Philip James Bailey
An Ancient Legend - Poem by Philip James Bailey
A stone stands in a rustic town
Which once the neighbouring hill did crown;
Nigh to the house of God it lay
Before 'twas set where now it stands,
And how and why there, graybeards say,
Was ne'er the work of mortal hands.
But list, and ye eftsoons shall know,
From runes translated into rhyme,
How saint and fiend would have it so
Far back within the olden time.
That holy church stands fair and free,
Those festive bells peal merrily,
As well they might and still they may
On many a bright autumnal day,
When both in hostel, cot, and hall,
They hold the village festival.
The godly rustics on that day
At church had met to praise and pray,
And thank the Giver of all good,
Through Him that died upon the rood,
For harvests stored and daily food;
And as saint Wilfrid's care they claimed
Oft in their prayers his name was named.
At morn, at noon, at eventide,
Their task the merry ringers plied,
Pealing each time with joy increased
A welcome to the rustic feast.
But it roused the wrath of the fell fiend,
As high o'er minster--fane he leaned,
In the dim glooming of the day
Blent with the moonlight's silvery gray.
Quoth he ``I hate that holy peal,
Yon festal church my wrath shall feel.''
He said; and from the stately lands,
Whereon the high cathedral stands,
He heaved a huge gray granite stone
Erst as a Druid's altar known;
And lifting it between his teeth,
And three times scantly drawing breath,
Wide on the air his arms he spread
And dropped it on the minster's head;
E'en as an eagle drops a hare
Brought for her callow younglets' fare.
Upon the main tower straight he stands,
And as he glanced o'er field and fell,
He weighed the weapon in his hands
And took his aim and distance well;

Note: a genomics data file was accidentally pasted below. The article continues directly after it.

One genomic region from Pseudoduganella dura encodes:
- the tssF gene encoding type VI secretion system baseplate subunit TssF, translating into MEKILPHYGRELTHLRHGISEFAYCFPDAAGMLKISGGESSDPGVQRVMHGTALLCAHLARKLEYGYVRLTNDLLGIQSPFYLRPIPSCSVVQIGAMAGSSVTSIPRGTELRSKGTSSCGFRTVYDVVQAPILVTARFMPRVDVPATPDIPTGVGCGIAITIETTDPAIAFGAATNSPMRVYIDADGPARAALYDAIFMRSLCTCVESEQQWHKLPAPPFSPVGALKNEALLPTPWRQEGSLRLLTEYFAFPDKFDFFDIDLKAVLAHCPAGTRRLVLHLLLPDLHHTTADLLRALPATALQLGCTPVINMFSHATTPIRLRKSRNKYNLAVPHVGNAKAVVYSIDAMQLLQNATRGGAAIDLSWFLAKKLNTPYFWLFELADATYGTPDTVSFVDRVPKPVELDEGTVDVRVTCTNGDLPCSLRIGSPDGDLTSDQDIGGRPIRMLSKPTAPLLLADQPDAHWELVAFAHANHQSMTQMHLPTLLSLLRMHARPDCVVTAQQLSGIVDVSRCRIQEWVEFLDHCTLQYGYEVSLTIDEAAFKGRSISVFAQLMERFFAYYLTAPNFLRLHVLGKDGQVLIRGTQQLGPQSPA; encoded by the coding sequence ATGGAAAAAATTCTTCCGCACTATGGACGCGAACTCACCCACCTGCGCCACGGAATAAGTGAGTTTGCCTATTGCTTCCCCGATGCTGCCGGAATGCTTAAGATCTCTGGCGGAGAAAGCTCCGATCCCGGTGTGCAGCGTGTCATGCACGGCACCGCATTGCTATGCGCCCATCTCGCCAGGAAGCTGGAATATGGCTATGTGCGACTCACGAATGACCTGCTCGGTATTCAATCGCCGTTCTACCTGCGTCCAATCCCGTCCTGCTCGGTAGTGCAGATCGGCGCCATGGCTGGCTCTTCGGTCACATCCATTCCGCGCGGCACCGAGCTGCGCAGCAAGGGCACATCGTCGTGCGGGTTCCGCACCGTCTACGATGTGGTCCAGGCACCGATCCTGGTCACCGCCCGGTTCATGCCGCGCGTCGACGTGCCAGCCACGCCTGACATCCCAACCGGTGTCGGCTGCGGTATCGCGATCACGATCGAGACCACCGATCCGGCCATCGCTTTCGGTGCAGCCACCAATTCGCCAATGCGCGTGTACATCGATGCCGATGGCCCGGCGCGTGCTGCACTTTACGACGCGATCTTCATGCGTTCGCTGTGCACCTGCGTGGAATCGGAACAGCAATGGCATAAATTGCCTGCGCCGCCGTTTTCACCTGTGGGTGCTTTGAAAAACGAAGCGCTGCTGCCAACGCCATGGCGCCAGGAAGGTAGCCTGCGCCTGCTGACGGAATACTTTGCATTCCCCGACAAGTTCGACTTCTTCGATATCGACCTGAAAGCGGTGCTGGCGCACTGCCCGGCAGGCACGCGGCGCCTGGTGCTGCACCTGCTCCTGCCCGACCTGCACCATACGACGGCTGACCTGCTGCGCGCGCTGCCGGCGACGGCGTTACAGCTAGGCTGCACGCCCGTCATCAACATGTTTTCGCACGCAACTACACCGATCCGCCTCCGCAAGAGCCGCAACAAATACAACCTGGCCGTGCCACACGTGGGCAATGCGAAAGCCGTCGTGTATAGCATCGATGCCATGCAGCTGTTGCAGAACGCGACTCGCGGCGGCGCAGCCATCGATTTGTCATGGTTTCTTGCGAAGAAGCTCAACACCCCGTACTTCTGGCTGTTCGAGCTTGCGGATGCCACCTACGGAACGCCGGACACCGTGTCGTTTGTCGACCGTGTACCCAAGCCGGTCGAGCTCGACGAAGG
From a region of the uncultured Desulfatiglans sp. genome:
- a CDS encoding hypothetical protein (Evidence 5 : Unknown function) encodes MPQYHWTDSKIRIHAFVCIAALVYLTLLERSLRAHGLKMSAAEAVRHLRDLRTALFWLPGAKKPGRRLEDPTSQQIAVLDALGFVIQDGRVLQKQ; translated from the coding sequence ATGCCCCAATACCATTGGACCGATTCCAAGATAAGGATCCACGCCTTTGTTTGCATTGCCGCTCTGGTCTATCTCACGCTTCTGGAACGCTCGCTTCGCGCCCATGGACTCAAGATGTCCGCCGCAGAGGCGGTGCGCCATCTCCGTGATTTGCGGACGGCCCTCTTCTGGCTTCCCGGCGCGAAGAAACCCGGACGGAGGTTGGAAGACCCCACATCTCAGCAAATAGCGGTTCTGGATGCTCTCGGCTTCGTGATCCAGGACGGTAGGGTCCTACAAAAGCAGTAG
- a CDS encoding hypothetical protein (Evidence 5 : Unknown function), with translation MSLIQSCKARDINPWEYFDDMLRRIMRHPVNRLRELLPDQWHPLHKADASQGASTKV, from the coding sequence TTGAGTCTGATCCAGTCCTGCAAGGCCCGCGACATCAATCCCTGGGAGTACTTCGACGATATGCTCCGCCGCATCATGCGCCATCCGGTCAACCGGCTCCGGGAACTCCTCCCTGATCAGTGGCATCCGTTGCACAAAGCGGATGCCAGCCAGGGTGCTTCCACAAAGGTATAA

And when the moon's last glimmering ray
Died on the tall church spire away,
Three hours he gazed it through the dark,
Nor winked his eye once on the mark.
As midnight tolled, for mightiest then
Is all demoniac power o'er men,
The rock he raised--Foul fiend forbear!--
And hurled it hurtling through the air.
Saint Wilfrid, from his seat above,
Where with the blest, whose deathless days
Are passed 'tween deeds of sacred love
And their adored Redeemer's praise,
Cast on the house of praise and prayer,
The object of his hallowed care,
One glance, and marked the missile fly
Midway betwixt the earth and sky.
A momentary prayer he made;
And there the mighty mass was stayed;
Aloft in air the altar hung,
As moveless as before 'twas flung.
Then spake saint Wilfrid: ``Baffled fiend,
What evil can from Heaven be screened?
Though in the depth of midnight thou
Didst ween to crush yon pile below,
Yet know that to celestial eyes
Divinest daylight never dies,
And saints defend the things they love
As God protects the saints above.
While men invoke their holy names,
And on their prayers for succour call,
So long shall saints fulfil their claims,
So long their shrines shall never fall.
He ceased; the air--arrested rock
Fell earthwards with a harmless shock,
A long half mile beyond the bound
Of the good church's hallowed ground.
The Demon balked made off in rage,
And the stone slept for many an age.
And still--a startling sight I ween--
The foul fiend's teeth--dints may be seen;
And still, though gray and wondrous old,
The stone itself is never cold,
But keeps within its fated form
A gust of the fiend's fire--breath warm.
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